I can’t say 2014 was one of my best years ever. I tried to travel, and failed; the house ate all our money; my mom got sick. On the other hand, my mom got better (and we discovered how much fun it is when I visit her without the kids), and we got kittens.
In March and April I was meant to go to San Francisco for work things. I was to be there for two weeks, with a week back home in between. (The two events were unrelated -- it was pure coincidence that they were so close together and both in San Francisco.)
Both times I was turned back at the US border, the first time on the grounds that I would be working in the US without a proper visa and “taking work away from an American citizen”, and the second time on the grounds that I was obviously trying it again. This is absurd, of course, because at the time the work I was doing, from my home in Toronto, was all work that could have been done by an American: sending email, selling event tickets, setting up websites. Basically anyone who does computer-based work for a US company anywhere in the world is stealing work from the hands of an American. The rules are anachronistic and ridiculous, but that didn’t stop the border control staff from calling me a liar and sending me home, with visible pleasure and mockery, two weeks in a row.
Adding insult to injury, everyone I told about my experience replied with pithy post hoc advice like, “Oh, I just say I’m going to meetings,” or “I say I’m visiting friends from college.” Apparently I am the only person dumb enough to be honest at border control.
So now I may or may not have a black mark on my file; there is no way to know apart from trying to get into the US again, which I’m not going to do. I’m sad that I won’t be able to go to New York or Chicago or Boston or Portland again, and I’d love to go to New Orleans or San Francisco. But it’s just not worth the risk of paying for a trip I can’t go on, and of being bullied and harrassed by thick-necked extras from a Phil Zimbardo experiment.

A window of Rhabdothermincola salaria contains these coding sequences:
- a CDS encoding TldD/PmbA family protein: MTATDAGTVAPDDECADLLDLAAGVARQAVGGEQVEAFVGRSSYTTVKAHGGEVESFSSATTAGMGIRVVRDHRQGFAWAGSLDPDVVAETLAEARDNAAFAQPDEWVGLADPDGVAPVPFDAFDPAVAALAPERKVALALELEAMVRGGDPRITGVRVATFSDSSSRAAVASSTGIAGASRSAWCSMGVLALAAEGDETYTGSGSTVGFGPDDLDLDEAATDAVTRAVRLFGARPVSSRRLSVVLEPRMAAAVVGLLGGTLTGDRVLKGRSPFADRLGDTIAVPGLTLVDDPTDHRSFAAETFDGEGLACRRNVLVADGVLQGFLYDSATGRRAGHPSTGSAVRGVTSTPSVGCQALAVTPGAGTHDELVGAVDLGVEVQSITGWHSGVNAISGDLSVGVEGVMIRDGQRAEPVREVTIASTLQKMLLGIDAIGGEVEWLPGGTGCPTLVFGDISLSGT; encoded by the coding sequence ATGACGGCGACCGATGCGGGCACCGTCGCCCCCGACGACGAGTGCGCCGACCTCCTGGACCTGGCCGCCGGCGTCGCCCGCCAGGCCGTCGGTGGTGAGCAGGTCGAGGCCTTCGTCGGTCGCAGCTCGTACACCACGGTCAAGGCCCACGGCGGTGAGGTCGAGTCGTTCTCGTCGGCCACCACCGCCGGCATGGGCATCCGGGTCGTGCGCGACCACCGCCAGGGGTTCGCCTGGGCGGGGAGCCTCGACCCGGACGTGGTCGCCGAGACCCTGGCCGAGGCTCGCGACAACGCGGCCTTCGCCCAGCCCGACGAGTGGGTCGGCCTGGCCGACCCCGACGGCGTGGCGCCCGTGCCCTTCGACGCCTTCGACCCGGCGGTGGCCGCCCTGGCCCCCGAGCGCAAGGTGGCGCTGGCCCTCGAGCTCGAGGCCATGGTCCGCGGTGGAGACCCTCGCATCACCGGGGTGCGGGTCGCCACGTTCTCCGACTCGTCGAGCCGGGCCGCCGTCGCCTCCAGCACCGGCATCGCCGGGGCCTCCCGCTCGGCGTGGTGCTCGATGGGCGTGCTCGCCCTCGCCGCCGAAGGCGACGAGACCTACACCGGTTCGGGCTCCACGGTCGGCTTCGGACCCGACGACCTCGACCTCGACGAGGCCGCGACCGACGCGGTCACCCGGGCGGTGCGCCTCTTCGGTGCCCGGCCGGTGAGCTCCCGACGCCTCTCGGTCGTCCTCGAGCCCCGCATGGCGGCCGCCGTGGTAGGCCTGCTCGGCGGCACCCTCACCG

Our old cat Thomas died in November 2013, and by February of last year the house was starting to feel very quiet and empty. We were ready for new cats. I learned that, like tomatoes, cats have a season: apparently there is a kitten rush in spring, sometime around April. In February, April seemed a long way away, so I started checking the cat rescue and humane society websites anyway. It wasn’t long before we all fell in love with Peaches and Prince, two gorgeous balls of champagne-coloured fluff who were being fostered for Toronto Cat Rescue.
I called TCR to see about adopting them, but the lady who answered the phone put me off right away when she heard that we don’t have a car. The kittens were being fostered near Kitchener, and without a way for us to pick them up the agency wasn’t interested in moving forward. “We will have lots of cats in your neighbourhood in a few weeks,” she said.
I wanted to let it go but... they were so sweet!
I have a friend who fosters for TCR, and I asked her, ever so casually, if Peaches and Prince were her fosters. She said they weren’t but she knew the foster mom, and from there things just fell into place. My friend pursuaded the foster mom to drive the kittens to Toronto (!) and soon they were ours.
We renamed them Fern and Elijah, and they are a source of unceasing amusement, annoyance, and affection. Elijah has grown handsome and bold, and Fern is a slightly larger version of the fluffy kitten she was when she arrived.
The Money Pit
Last year we replaced half the roof, waterproofed the basement, replaced the furnace, and replaced a drain just outside the house. The roof was an emergency, the drain was an emergency, we did the basement because the timing was expedient (our neighbour was doing hers and we got a better price to do them together (because our houses are so close together they only needed to dig one trench!)) and the furnace was 24 years old and sputtered threateningly last winter.
It’s nice to have a house that’s a little warmer and more watertight than it was before (except where it shouldn’t be watertight, like in the drains) but I do wish it didn’t all have to happen in one year. I hope next year (and maybe the one after) are a little less exciting, home-improvement-wise. We can put some effort into improving our line of credit, instead.